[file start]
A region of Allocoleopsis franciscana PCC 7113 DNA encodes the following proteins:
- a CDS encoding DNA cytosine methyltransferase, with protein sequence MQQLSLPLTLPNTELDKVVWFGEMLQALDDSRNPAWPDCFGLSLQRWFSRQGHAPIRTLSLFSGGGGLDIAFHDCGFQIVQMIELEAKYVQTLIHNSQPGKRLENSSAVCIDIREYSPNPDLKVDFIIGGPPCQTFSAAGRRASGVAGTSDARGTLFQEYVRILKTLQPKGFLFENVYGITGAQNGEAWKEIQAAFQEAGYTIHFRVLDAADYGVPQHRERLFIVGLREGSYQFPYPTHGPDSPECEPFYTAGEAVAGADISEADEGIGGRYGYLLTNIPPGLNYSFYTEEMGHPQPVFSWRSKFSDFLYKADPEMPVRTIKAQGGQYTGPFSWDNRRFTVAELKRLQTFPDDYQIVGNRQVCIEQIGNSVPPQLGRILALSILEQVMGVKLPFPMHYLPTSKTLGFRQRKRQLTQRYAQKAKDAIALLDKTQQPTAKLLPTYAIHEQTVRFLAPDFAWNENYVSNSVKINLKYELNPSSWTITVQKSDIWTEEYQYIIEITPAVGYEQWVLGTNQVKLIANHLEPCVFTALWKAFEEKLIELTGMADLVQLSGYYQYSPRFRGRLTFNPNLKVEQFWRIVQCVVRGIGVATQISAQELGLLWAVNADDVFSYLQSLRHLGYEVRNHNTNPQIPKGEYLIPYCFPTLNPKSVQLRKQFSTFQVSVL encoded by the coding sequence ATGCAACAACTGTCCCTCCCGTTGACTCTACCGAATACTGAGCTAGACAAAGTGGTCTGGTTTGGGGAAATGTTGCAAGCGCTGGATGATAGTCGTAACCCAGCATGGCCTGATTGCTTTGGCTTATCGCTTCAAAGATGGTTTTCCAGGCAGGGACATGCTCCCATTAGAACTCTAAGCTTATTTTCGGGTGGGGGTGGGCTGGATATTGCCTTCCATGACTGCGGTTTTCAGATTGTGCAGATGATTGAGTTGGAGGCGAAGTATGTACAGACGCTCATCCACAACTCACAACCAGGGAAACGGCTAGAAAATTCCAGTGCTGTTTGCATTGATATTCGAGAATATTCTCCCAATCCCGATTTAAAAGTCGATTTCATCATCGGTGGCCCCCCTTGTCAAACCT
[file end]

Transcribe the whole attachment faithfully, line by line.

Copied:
A region of Allocoleopsis franciscana PCC 7113 DNA encodes the following proteins:
- a CDS encoding DNA cytosine methyltransferase, with protein sequence MQQLSLPLTLPNTELDKVVWFGEMLQALDDSRNPAWPDCFGLSLQRWFSRQGHAPIRTLSLFSGGGGLDIAFHDCGFQIVQMIELEAKYVQTLIHNSQPGKRLENSSAVCIDIREYSPNPDLKVDFIIGGPPCQTFSAAGRRASGVAGTSDARGTLFQEYVRILKTLQPKGFLFENVYGITGAQNGEAWKEIQAAFQEAGYTIHFRVLDAADYGVPQHRERLFIVGLREGSYQFPYPTHGPDSPECEPFYTAGEAVAGADISEADEGIGGRYGYLLTNIPPGLNYSFYTEEMGHPQPVFSWRSKFSDFLYKADPEMPVRTIKAQGGQYTGPFSWDNRRFTVAELKRLQTFPDDYQIVGNRQVCIEQIGNSVPPQLGRILALSILEQVMGVKLPFPMHYLPTSKTLGFRQRKRQLTQRYAQKAKDAIALLDKTQQPTAKLLPTYAIHEQTVRFLAPDFAWNENYVSNSVKINLKYELNPSSWTITVQKSDIWTEEYQYIIEITPAVGYEQWVLGTNQVKLIANHLEPCVFTALWKAFEEKLIELTGMADLVQLSGYYQYSPRFRGRLTFNPNLKVEQFWRIVQCVVRGIGVATQISAQELGLLWAVNADDVFSYLQSLRHLGYEVRNHNTNPQIPKGEYLIPYCFPTLNPKSVQLRKQFSTFQVSVL encoded by the coding sequence ATGCAACAACTGTCCCTCCCGTTGACTCTACCGAATACTGAGCTAGACAAAGTGGTCTGGTTTGGGGAAATGTTGCAAGCGCTGGATGATAGTCGTAACCCAGCATGGCCTGATTGCTTTGGCTTATCGCTTCAAAGATGGTTTTCCAGGCAGGGACATGCTCCCATTAGAACTCTAAGCTTATTTTCGGGTGGGGGTGGGCTGGATATTGCCTTCCATGACTGCGGTTTTCAGATTGTGCAGATGATTGAGTTGGAGGCGAAGTATGTACAGACGCTCATCCACAACTCACAACCAGGGAAACGGCTAGAAAATTCCAGTGCTGTTTGCATTGATATTCGAGAATATTCTCCCAATCCCGATTTAAAAGTCGATTTCATCATCGGTGGCCCCCCTTGTCAAACCT